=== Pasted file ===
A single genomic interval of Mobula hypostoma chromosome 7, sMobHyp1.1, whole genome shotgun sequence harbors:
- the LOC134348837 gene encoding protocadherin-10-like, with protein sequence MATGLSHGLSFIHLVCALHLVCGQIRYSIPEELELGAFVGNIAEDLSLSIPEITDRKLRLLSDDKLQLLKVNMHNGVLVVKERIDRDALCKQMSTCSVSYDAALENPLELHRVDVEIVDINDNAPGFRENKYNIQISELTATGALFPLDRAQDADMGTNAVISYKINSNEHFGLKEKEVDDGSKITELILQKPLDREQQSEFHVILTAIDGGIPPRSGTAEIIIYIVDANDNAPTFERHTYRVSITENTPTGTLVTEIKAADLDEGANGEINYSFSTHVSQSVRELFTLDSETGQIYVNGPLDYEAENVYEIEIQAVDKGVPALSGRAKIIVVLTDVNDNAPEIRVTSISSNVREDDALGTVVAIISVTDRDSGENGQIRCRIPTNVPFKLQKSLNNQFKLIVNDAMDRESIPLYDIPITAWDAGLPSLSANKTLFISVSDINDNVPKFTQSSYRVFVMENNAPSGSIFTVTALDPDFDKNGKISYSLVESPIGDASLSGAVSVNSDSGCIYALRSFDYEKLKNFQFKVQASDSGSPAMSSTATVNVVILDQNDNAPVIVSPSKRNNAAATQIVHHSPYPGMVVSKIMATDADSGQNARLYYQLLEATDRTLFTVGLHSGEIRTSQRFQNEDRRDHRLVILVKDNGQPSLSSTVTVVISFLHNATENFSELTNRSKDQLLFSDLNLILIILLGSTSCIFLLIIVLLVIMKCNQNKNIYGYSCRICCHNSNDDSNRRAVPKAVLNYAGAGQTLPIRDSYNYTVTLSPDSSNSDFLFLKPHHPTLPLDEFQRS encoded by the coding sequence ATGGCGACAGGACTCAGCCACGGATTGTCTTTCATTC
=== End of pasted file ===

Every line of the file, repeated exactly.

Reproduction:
A single genomic interval of Mobula hypostoma chromosome 7, sMobHyp1.1, whole genome shotgun sequence harbors:
- the LOC134348837 gene encoding protocadherin-10-like, with protein sequence MATGLSHGLSFIHLVCALHLVCGQIRYSIPEELELGAFVGNIAEDLSLSIPEITDRKLRLLSDDKLQLLKVNMHNGVLVVKERIDRDALCKQMSTCSVSYDAALENPLELHRVDVEIVDINDNAPGFRENKYNIQISELTATGALFPLDRAQDADMGTNAVISYKINSNEHFGLKEKEVDDGSKITELILQKPLDREQQSEFHVILTAIDGGIPPRSGTAEIIIYIVDANDNAPTFERHTYRVSITENTPTGTLVTEIKAADLDEGANGEINYSFSTHVSQSVRELFTLDSETGQIYVNGPLDYEAENVYEIEIQAVDKGVPALSGRAKIIVVLTDVNDNAPEIRVTSISSNVREDDALGTVVAIISVTDRDSGENGQIRCRIPTNVPFKLQKSLNNQFKLIVNDAMDRESIPLYDIPITAWDAGLPSLSANKTLFISVSDINDNVPKFTQSSYRVFVMENNAPSGSIFTVTALDPDFDKNGKISYSLVESPIGDASLSGAVSVNSDSGCIYALRSFDYEKLKNFQFKVQASDSGSPAMSSTATVNVVILDQNDNAPVIVSPSKRNNAAATQIVHHSPYPGMVVSKIMATDADSGQNARLYYQLLEATDRTLFTVGLHSGEIRTSQRFQNEDRRDHRLVILVKDNGQPSLSSTVTVVISFLHNATENFSELTNRSKDQLLFSDLNLILIILLGSTSCIFLLIIVLLVIMKCNQNKNIYGYSCRICCHNSNDDSNRRAVPKAVLNYAGAGQTLPIRDSYNYTVTLSPDSSNSDFLFLKPHHPTLPLDEFQRS encoded by the coding sequence ATGGCGACAGGACTCAGCCACGGATTGTCTTTCATTC